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The Spanish-American War

Today In History, February 15th

Aidan Pollock, Contributor

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On April 25th, 1898, the United States declared the Spanish-American War, against Spain following the destruction of the Maine, a US battleship, on February 15th of the same year.

One of the first American battleships, the Maine weighed more than 6,000 tons and was built at a cost of more than $2 million. Ostensibly on a friendly visit, the Maine had been sent to Cuba to protect the interests of Americans there after a rebellion against Spanish rule broke out in Havana in January.

An official U.S. Naval Court of Inquiry ruled in March that the ship was blown up by a mine, without directly placing the blame on Spain. Much of Congress and a majority of the American public expressed little doubt that Spain was responsible and called for a declaration of war.

Subsequent diplomatic failures to resolve the Maine matter, coupled with United States indignation over Spain’s brutal suppression of the Cuban rebellion and continued losses to American investment, led to the outbreak of the Spanish-American War in April 1898.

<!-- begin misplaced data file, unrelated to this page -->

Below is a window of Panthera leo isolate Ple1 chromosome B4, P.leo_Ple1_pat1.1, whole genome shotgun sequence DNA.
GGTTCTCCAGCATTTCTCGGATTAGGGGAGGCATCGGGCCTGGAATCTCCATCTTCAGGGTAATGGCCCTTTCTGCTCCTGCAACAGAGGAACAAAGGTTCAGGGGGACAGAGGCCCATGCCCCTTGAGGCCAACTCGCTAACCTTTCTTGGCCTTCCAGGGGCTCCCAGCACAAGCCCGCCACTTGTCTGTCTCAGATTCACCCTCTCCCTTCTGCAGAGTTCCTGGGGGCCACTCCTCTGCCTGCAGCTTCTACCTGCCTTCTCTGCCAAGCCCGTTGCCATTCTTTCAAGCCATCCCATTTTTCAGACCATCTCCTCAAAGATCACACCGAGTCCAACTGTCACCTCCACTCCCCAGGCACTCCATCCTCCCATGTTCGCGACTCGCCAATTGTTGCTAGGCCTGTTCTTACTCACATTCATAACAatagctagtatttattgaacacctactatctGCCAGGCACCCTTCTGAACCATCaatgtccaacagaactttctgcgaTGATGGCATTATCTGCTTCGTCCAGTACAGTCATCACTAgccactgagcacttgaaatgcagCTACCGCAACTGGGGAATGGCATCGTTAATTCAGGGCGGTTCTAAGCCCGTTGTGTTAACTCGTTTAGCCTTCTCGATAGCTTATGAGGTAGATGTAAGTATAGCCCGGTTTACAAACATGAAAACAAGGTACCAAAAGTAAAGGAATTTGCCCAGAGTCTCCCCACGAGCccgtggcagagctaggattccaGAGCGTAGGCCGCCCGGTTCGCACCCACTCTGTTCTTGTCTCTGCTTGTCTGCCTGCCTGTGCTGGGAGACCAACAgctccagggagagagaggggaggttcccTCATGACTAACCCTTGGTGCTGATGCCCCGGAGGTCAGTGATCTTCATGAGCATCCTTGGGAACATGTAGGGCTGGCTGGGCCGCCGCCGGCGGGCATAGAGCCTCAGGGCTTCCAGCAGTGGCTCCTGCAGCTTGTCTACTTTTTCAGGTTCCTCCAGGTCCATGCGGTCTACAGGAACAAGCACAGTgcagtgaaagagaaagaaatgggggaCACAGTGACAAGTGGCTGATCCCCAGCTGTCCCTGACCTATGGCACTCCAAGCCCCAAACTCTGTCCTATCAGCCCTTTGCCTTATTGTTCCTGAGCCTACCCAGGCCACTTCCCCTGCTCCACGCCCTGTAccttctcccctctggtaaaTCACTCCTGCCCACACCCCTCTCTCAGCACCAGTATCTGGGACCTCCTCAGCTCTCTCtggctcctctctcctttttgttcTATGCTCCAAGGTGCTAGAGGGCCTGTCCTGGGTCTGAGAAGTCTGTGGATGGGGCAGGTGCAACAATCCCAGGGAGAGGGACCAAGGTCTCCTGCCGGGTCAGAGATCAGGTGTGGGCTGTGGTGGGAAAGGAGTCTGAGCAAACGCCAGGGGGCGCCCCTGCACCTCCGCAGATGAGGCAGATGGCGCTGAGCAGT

Within three months, the United States had decisively defeated Spanish forces on land and sea, and in August an armistice halted the fighting. On December 12, 1898, the Treaty of Paris was signed between the United States and Spain, officially ending the Spanish-American War and granting the United States its first overseas empire with the ceding of such former Spanish possessions as Puerto Rico, Guam, and the Philippines.

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About the Writer
Aidan Pollock, Contributor

Aidan Pollock is a freshman in SBRHS. He creates history based articles weekly, a majority of which are "Today In History" and he posts them every non-holiday...

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The Spanish-American War